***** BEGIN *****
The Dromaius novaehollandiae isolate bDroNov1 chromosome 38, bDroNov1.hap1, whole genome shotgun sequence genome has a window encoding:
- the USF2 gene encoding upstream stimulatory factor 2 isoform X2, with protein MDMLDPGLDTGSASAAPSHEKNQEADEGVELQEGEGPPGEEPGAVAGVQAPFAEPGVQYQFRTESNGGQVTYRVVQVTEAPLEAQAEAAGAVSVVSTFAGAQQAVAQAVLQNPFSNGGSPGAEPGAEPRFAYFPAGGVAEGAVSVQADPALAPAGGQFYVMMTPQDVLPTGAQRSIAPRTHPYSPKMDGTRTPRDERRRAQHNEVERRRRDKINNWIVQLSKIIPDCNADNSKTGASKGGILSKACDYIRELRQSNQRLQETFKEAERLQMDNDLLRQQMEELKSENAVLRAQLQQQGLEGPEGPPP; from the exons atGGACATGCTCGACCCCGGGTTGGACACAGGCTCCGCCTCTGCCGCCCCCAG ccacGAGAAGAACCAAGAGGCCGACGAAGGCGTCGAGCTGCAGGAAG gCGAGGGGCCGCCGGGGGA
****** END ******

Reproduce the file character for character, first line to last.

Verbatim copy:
The Dromaius novaehollandiae isolate bDroNov1 chromosome 38, bDroNov1.hap1, whole genome shotgun sequence genome has a window encoding:
- the USF2 gene encoding upstream stimulatory factor 2 isoform X2, with protein MDMLDPGLDTGSASAAPSHEKNQEADEGVELQEGEGPPGEEPGAVAGVQAPFAEPGVQYQFRTESNGGQVTYRVVQVTEAPLEAQAEAAGAVSVVSTFAGAQQAVAQAVLQNPFSNGGSPGAEPGAEPRFAYFPAGGVAEGAVSVQADPALAPAGGQFYVMMTPQDVLPTGAQRSIAPRTHPYSPKMDGTRTPRDERRRAQHNEVERRRRDKINNWIVQLSKIIPDCNADNSKTGASKGGILSKACDYIRELRQSNQRLQETFKEAERLQMDNDLLRQQMEELKSENAVLRAQLQQQGLEGPEGPPP; from the exons atGGACATGCTCGACCCCGGGTTGGACACAGGCTCCGCCTCTGCCGCCCCCAG ccacGAGAAGAACCAAGAGGCCGACGAAGGCGTCGAGCTGCAGGAAG gCGAGGGGCCGCCGGGGGA